A refutation of Goodman's type-token theory of notation

Dialectica 57 (3):330–336 (2003)
Abstract
In Languages of Art, Nelson Goodman presents a general theory of symbolic notation. However, I show that his theory could not adequately explain possible cases of natural language notational uses, and argue that this outcome undermines, not only Goodman’s own theory, but any broadly type versus token based account of notational structure. Given this failure, an alternative representational theory is proposed, in which different visual or perceptual aspects of a given physical inscription each represent a different letter, word, or other notational item. Such a view is strongly supported by the completely conventional relation between inscriptions and notation, as shown by encryption techniques etc.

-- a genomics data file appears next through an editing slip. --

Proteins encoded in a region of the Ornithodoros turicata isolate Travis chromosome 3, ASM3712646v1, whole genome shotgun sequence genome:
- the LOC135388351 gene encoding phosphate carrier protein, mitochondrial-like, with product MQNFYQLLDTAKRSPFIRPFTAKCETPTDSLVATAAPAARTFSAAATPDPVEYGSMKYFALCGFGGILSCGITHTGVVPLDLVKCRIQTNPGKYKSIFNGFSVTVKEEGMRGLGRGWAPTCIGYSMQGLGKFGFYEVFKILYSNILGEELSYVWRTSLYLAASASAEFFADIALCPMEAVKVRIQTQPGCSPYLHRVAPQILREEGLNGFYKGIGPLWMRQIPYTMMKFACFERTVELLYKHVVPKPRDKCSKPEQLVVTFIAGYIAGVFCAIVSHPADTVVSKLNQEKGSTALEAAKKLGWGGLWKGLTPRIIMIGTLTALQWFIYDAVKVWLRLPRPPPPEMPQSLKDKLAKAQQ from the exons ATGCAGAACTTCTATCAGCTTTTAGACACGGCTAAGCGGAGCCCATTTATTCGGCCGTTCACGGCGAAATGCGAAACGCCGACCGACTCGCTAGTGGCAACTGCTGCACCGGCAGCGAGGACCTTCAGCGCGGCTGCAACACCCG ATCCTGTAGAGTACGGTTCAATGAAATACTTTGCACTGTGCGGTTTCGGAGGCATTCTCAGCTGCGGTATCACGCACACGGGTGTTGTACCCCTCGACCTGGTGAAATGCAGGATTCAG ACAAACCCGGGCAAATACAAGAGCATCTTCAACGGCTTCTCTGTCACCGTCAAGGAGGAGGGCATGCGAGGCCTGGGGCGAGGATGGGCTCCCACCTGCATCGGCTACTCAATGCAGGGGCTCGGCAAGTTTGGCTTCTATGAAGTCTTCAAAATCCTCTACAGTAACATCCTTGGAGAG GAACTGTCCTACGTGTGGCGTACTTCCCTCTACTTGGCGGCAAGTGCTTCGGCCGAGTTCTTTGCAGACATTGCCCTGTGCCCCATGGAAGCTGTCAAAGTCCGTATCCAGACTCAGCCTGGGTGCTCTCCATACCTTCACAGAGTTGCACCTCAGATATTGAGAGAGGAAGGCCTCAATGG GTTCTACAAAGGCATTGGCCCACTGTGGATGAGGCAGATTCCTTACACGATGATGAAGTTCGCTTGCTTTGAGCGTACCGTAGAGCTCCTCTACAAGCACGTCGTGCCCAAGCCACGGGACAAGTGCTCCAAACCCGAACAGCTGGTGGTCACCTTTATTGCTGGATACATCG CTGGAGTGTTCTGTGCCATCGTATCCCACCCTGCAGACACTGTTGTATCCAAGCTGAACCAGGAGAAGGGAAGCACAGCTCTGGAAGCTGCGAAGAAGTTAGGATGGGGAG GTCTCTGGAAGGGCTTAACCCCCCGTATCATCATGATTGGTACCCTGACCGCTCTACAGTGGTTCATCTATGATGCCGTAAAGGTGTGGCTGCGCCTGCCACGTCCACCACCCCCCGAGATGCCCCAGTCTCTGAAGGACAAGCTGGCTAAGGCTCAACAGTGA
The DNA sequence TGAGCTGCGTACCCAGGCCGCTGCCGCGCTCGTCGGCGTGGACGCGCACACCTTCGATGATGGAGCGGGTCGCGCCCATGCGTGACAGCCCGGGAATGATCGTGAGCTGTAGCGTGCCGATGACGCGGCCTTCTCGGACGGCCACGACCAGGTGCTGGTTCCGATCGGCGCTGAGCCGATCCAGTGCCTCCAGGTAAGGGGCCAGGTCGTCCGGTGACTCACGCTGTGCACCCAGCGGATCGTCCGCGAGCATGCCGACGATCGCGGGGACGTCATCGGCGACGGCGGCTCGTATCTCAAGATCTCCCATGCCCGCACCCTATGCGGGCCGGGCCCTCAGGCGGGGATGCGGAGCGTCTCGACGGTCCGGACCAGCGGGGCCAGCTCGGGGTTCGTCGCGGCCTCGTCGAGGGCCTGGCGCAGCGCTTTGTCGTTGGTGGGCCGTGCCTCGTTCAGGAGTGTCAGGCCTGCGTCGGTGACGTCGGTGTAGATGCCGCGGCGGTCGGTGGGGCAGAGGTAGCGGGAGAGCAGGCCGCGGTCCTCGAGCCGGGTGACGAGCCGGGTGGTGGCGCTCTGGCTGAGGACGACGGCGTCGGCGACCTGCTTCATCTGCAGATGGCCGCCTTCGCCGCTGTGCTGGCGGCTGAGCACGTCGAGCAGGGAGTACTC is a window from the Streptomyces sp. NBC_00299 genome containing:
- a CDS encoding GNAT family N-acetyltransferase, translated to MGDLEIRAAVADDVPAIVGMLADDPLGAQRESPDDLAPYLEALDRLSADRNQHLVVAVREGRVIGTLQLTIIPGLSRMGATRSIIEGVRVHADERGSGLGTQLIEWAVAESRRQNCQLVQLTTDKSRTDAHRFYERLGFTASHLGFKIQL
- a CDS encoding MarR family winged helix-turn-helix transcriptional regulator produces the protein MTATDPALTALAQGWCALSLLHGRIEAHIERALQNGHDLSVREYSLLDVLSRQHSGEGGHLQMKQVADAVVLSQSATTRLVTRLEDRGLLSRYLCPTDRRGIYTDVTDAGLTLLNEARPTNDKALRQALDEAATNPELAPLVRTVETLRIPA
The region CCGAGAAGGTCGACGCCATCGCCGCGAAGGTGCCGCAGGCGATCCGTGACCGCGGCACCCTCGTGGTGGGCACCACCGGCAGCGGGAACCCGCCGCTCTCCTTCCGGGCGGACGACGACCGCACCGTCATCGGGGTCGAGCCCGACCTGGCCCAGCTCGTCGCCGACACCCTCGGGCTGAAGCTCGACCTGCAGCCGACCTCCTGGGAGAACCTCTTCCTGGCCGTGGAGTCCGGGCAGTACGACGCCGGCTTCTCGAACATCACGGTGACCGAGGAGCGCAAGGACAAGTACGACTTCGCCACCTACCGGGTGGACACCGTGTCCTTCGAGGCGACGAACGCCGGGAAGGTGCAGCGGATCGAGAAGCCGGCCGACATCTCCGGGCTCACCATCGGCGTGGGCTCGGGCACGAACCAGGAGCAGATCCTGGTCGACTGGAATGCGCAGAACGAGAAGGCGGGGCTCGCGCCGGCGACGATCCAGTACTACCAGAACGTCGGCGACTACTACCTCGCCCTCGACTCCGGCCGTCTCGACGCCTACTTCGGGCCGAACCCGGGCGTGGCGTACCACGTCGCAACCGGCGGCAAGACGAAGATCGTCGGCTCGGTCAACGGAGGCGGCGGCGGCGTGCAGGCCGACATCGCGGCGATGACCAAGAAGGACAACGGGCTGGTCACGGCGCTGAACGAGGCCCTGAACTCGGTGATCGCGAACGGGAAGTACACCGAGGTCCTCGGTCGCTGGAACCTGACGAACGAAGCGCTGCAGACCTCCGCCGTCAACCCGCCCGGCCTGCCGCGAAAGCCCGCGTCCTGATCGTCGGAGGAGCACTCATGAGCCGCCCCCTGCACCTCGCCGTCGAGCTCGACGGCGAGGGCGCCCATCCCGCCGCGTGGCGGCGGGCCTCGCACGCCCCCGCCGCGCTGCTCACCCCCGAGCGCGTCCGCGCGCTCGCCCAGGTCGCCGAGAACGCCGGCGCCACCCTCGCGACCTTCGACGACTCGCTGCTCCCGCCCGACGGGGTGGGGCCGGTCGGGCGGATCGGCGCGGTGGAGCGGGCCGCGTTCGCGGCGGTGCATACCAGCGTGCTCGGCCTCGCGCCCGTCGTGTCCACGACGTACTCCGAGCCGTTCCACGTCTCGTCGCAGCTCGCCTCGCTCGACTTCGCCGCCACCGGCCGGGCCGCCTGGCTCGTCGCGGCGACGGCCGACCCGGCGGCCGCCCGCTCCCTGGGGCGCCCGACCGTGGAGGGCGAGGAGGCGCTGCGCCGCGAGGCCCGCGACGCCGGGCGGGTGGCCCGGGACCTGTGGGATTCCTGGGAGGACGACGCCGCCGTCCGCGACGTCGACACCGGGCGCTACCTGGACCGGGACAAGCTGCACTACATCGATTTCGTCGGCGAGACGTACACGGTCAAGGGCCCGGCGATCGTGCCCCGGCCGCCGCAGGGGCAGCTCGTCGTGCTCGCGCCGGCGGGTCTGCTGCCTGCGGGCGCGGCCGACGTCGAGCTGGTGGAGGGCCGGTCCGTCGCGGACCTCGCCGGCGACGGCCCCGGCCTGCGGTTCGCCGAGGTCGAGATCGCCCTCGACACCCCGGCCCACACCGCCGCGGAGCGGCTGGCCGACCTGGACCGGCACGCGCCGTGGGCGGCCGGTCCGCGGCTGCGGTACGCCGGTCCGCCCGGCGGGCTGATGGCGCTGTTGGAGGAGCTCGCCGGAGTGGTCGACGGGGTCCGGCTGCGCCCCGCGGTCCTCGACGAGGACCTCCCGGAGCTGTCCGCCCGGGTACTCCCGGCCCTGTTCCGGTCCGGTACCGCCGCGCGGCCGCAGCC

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Don S. Levi (2008). What's in a Name? Philosophical Investigations 31 (4):340-358.
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